Believe it: burnout can happen when WFH. So, how do you avoid a crash, or slow the burn if you’re already suffering from it? First of all, a routine is critical to being productive. The trick is setting boundaries to avoid an overlap of home duties while still being able to meet work deadlines. Simple on paper, right? Which is why we brought in the expert. Clinical psychologist Dr Sherona Rawat weighs in on how to tell if you’re burnt out, and offers practical coping mechanisms to get you back on track…
First, let’s talk about boundaries…
Allocate time in your day for different responsibilities – work time is work time and so is playtime, explains Dr Rawat. Flexibility is important, but only within reasonable limits, or you could end up feeling overwhelmed.
“Allocating certain areas in your home for serious work or leisure is important too, because our minds become accustomed to behaving in a certain manner, depending on where we are. So, those who work from an office may find it difficult to change their mindset and work from their living room couch,” she says. While it may be super-comfy to work from your bed, it will affect your sleep and relaxation in the long run as your bedroom becomes associated with work.
So, what does burnout actually feel like?
Typical burnout symptoms include headaches, stomach problems, general aches and pains, or other physical symptoms that may cause you significant discomfort and can’t be explained by any general medical condition. How many of these have you nodding your head?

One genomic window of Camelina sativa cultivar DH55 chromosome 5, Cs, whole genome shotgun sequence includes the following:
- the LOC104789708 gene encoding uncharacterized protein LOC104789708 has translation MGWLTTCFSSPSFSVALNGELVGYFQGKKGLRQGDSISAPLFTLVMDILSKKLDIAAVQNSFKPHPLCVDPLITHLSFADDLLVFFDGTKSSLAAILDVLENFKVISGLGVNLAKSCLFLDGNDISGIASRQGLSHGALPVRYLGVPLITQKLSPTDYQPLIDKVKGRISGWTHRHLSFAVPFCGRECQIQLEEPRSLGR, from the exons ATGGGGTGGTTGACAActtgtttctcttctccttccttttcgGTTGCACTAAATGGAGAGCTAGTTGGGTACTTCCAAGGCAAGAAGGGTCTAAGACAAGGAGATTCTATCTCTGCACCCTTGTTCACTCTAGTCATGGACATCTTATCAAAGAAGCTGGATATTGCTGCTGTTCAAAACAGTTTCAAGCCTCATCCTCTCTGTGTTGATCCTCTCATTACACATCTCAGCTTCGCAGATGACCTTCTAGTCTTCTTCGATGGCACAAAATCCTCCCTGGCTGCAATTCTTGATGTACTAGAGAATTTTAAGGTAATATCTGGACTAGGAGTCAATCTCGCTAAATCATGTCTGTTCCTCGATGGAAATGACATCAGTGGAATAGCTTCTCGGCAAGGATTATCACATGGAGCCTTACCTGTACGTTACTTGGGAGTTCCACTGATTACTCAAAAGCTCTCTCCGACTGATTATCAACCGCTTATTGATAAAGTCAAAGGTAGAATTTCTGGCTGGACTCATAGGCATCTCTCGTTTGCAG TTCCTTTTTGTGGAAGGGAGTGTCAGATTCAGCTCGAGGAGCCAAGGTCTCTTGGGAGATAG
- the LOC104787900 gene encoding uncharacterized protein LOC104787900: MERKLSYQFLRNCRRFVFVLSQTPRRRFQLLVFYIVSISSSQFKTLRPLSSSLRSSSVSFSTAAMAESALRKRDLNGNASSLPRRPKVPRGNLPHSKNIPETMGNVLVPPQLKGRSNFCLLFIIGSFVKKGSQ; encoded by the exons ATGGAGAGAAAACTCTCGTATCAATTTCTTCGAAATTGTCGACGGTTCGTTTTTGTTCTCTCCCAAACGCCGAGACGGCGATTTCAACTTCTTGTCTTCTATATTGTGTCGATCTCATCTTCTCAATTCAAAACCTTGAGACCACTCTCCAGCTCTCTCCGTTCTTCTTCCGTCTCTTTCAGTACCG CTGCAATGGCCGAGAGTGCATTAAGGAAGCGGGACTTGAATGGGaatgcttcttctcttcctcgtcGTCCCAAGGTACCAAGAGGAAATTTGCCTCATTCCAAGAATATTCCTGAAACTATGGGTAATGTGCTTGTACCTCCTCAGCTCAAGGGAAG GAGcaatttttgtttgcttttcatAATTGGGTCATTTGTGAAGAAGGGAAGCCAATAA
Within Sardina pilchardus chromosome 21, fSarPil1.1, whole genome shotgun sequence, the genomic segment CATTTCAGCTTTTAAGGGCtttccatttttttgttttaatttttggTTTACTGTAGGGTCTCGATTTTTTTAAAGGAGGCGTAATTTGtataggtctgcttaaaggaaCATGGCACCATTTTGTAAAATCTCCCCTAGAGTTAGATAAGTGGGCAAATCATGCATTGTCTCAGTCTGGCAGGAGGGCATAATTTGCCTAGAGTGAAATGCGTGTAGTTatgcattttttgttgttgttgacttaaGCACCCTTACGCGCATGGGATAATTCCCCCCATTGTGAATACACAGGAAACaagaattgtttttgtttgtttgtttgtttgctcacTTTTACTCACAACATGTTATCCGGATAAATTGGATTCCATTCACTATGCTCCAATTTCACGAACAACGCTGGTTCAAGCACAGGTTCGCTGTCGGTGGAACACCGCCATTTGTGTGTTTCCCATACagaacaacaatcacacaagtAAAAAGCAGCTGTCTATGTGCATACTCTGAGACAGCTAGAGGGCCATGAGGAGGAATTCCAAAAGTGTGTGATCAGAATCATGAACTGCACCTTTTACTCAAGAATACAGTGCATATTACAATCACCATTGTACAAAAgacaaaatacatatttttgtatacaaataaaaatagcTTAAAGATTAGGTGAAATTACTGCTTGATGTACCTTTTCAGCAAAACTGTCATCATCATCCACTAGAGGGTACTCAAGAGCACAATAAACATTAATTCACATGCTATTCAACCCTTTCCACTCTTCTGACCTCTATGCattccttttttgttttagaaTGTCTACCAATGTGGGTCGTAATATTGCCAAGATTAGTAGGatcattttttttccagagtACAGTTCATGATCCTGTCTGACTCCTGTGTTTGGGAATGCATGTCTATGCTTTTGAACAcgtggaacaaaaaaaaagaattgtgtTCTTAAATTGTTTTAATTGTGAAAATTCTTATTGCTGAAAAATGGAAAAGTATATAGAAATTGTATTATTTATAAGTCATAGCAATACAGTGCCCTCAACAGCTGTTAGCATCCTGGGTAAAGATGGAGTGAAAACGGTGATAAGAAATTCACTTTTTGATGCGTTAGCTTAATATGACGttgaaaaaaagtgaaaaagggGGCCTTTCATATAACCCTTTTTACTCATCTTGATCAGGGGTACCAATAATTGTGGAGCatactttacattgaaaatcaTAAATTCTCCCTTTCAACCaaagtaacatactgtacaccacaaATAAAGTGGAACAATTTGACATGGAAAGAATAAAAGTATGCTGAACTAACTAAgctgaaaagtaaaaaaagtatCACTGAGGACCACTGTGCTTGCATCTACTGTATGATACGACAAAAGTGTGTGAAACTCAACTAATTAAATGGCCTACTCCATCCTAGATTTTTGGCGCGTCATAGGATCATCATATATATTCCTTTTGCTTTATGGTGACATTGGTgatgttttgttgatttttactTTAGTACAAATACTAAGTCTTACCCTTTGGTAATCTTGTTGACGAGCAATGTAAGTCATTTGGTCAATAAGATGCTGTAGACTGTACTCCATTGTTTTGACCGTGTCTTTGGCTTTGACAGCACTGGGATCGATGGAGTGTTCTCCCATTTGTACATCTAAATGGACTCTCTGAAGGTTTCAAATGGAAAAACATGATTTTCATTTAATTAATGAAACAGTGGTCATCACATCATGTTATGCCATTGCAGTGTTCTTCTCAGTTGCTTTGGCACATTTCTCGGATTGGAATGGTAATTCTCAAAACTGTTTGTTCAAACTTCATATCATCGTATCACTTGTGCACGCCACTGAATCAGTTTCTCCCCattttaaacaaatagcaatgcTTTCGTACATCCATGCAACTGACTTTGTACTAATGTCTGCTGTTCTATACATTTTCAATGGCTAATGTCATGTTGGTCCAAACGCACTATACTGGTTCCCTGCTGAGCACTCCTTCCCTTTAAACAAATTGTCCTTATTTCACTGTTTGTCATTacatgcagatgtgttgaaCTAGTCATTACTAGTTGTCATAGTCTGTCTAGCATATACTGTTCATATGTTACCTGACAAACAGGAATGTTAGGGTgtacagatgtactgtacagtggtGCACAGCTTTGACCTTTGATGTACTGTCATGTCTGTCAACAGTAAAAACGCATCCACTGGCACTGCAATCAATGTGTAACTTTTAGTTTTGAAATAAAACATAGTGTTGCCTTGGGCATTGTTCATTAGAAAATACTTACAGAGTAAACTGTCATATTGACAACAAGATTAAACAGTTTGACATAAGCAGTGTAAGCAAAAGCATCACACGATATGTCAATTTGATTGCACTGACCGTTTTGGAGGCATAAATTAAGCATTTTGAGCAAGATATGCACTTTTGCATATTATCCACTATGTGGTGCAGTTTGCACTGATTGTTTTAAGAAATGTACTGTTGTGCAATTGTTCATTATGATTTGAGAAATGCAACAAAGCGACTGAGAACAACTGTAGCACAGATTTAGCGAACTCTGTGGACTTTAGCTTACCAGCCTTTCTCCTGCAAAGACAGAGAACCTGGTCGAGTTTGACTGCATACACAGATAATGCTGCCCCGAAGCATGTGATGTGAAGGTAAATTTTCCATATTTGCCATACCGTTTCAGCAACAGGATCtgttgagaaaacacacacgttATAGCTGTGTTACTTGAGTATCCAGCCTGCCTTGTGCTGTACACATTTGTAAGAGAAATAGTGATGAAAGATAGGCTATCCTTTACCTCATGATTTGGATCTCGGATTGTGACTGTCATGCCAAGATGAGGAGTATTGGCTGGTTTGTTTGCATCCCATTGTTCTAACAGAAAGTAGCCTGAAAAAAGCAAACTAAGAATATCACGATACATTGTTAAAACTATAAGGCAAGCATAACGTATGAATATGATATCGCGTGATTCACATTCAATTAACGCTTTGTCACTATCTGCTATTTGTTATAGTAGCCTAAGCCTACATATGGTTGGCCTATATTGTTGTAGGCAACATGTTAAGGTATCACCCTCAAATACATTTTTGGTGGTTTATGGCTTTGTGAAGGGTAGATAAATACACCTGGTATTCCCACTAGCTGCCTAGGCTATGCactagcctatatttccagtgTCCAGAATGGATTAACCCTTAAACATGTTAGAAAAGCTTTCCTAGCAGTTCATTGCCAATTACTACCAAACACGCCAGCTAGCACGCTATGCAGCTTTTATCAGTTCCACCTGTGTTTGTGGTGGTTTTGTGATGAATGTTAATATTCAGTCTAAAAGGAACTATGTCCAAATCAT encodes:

1/ Depressed mood, anger, or irritability.
2/ High stress and anxiety.
5/ Substance abuse or addictive behaviour.
6/ Changed attitude to work, negative attitude, lack of energy around work-related tasks, and/or difficulty concentrating.
7/ Being less productive, lacking satisfaction, and feeling disillusioned about your work.
And what makes burnout more likely to happen?
These are the burnout risk factors to be alert to, and try to avoid:
1/ Lack of control over your work and work environment.
2/ Being unclear as to the expectations, limitations and requirements of your job or the individuals you are answerable to within your work environment.
3/ Feelings of isolation at work.
4/ Large workload or being overworked. Overtime or shift work makes up a significant proportion of your job.
5/ You lack interest in your work or find it monotonous and/or boring.
So you’re officially burnt out. Here’s what you can do about it…
1/ Take control of your current situation and identify and acknowledge your difficulties.
2/ Take personal responsibility for your mental state. Try a relaxing activity like yoga, meditation, tai chi, art or dance. “Mindfulness which entails regulating one’s breathing while being intensely aware of what you are sensing and feeling at every moment, without interpretation or judgment, is good,” says Dr Rawat.
3/ Get some exercise that you enjoy and get some good sleep.
4/ If none of the above work, seek professional support and guidance. There’s nothing wrong with asking for help. In fact, it’s empowering.